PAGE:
Chicago Landmarks
American School of Correspondence Jane Addams Hull-House Northwestern University Settlement House

Pond & Pond

A civil engineering graduate of the University of Michigan, Irving Kane Pond (1857- 1939) gained his first architectural experience in the Chicago offices of William Le Baron Jenney and Solon S. Beman. At the latter's firm, he worked on the initial design of the new company town of Pullman, gaining invaluable experience with brick detailing and craftsmanship.

In 1885, he formed an architectural partnership with his brother Allen B. Pond (1858 - 1929). Many of the firm's buildings were related to social services, an outlook perhaps inspired by their father's role as warden of the State Prison at Jackson, Michigan. They designed several social settlement houses (Jane Addams' Hull-House and Northwestern), as well as numerous educational buildings, both in Chicago (American School for Home Correspondence and the John Marshall Law School) and out of state (student unions at Purdue University and the University of Michigan).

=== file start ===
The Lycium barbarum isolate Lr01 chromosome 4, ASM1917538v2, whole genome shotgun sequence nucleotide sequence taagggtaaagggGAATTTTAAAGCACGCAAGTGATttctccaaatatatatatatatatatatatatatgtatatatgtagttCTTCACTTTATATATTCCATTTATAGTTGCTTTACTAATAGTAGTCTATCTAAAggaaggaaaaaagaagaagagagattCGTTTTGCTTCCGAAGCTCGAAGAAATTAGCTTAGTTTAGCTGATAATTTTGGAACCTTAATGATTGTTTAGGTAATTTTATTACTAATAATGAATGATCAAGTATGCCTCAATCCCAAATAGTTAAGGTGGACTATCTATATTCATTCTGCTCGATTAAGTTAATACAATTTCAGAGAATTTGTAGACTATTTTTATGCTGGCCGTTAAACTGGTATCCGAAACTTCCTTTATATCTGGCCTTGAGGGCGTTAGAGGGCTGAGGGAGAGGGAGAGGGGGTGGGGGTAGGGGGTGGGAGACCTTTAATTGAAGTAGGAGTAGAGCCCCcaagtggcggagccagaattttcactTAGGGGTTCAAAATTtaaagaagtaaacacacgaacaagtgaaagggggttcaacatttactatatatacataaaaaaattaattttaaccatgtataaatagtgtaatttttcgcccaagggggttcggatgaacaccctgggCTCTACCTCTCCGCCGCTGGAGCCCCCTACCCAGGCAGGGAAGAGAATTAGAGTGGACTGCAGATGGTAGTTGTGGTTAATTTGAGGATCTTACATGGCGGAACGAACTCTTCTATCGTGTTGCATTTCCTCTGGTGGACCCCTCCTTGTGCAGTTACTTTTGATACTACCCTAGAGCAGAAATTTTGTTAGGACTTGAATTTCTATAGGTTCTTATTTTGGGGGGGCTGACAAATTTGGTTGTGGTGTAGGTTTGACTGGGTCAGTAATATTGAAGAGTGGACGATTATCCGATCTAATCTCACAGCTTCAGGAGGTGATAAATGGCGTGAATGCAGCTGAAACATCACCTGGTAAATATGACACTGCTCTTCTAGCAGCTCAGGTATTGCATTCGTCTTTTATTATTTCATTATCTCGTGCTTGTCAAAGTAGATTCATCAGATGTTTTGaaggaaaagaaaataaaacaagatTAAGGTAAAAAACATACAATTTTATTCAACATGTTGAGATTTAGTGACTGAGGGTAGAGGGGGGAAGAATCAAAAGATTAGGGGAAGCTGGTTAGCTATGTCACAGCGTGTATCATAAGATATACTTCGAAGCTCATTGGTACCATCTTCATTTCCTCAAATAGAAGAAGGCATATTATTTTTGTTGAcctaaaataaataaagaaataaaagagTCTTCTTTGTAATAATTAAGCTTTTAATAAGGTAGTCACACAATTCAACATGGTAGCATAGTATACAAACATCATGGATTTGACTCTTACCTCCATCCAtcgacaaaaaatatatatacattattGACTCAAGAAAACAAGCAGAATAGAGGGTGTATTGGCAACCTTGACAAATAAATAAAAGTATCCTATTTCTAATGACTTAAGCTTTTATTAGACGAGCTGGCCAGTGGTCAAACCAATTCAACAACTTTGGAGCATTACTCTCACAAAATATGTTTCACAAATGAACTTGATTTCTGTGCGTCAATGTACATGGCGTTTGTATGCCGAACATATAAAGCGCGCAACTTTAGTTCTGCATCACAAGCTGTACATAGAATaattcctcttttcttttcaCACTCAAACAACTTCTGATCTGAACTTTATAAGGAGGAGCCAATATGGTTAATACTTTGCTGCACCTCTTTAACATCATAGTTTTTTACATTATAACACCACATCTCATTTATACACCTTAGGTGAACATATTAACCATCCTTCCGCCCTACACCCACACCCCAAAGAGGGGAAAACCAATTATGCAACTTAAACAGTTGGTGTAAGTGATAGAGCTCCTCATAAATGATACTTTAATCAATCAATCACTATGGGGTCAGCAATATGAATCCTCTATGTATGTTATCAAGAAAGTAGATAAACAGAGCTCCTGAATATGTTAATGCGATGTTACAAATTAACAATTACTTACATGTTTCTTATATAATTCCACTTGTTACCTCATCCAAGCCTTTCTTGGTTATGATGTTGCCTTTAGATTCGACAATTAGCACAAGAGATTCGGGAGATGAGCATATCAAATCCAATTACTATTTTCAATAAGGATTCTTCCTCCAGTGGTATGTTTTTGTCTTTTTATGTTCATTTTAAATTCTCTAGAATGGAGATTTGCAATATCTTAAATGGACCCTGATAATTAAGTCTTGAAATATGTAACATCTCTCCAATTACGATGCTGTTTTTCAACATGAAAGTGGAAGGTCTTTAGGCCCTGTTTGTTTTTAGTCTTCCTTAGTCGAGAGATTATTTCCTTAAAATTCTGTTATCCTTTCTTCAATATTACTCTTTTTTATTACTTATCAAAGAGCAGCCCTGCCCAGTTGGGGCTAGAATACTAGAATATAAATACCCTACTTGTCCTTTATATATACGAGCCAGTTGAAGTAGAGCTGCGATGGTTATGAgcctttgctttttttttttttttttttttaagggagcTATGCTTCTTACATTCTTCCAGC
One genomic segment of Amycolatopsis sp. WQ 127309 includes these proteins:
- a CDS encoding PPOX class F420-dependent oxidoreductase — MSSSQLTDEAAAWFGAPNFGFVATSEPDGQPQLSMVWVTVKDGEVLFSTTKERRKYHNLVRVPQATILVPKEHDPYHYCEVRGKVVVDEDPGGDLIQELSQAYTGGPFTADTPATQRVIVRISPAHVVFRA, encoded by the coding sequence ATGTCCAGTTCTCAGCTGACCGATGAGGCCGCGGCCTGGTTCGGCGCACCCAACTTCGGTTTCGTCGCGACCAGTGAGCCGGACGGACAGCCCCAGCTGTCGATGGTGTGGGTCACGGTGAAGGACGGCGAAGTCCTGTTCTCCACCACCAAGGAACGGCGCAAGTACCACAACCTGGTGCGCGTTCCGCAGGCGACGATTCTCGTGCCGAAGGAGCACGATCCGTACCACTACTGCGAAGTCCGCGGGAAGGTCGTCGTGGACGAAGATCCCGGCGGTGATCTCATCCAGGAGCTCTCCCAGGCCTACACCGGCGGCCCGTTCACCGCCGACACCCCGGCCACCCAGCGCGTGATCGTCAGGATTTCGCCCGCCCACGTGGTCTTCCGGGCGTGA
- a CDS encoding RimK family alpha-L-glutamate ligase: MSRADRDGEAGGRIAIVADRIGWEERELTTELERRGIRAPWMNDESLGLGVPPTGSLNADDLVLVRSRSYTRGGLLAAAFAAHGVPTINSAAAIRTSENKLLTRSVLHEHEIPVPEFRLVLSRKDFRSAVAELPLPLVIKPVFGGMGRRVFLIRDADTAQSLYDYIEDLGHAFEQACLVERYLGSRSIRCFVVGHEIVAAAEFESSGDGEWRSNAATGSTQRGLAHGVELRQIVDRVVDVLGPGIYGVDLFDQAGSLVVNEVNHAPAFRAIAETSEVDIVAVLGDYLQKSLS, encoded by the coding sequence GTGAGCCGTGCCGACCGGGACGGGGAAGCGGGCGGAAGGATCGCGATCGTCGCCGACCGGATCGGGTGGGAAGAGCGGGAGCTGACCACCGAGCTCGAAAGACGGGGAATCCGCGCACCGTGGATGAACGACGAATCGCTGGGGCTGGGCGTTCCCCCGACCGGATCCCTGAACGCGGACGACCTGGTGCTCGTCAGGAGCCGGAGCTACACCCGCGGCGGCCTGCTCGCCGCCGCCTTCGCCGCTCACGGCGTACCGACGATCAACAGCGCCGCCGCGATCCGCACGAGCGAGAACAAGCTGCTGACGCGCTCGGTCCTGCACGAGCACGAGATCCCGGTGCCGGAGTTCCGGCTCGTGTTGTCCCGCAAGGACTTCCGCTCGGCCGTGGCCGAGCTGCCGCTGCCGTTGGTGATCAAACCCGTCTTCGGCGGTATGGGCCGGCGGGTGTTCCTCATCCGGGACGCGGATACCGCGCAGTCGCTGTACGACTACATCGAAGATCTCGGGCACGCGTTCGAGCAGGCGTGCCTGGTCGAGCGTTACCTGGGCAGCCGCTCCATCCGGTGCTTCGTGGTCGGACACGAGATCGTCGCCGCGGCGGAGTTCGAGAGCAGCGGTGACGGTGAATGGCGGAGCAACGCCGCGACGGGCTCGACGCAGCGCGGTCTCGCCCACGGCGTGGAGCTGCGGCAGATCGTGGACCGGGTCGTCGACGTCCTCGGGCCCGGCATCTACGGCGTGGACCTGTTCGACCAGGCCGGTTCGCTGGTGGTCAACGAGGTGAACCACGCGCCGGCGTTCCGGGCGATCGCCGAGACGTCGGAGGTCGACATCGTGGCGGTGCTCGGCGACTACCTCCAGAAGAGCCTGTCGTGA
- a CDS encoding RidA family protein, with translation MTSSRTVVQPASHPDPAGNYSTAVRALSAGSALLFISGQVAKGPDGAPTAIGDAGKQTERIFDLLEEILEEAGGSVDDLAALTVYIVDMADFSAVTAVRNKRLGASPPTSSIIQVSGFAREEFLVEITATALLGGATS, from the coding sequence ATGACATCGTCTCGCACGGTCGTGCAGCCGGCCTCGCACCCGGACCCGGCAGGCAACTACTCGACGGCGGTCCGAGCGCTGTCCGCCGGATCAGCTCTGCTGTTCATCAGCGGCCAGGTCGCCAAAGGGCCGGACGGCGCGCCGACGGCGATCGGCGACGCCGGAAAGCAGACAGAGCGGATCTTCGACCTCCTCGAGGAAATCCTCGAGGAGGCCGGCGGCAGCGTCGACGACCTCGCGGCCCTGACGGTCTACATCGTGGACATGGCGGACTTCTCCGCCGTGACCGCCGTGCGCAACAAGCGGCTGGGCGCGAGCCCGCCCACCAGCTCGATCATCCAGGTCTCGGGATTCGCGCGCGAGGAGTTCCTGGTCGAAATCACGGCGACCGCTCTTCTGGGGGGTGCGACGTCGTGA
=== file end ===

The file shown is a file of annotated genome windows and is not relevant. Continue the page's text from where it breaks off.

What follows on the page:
The firm's innovative architecture is notable for its exceptionally well-detailed craftsmanship, as well as its influence on turn-of-the-century architectural modernism. Pond & Pond's buildings also rank among the city's best examples of Arts & Crafts-style architecture.

1. American School of Correspondence
2. Jane Addams Hull-House
3. Northwestern University Settlement House
Solon S. Beman
William W. Boyington
Daniel Burnham
Walter Burley Griffin
Holabird & Roche/Root
William Le Baron Jenney
George W. Maher
Pond & Pond
Schmidt, Garden & Martin
Frederick Schock
Louis H Sullivan
Mies van der Rohe
Frank Lloyd Wright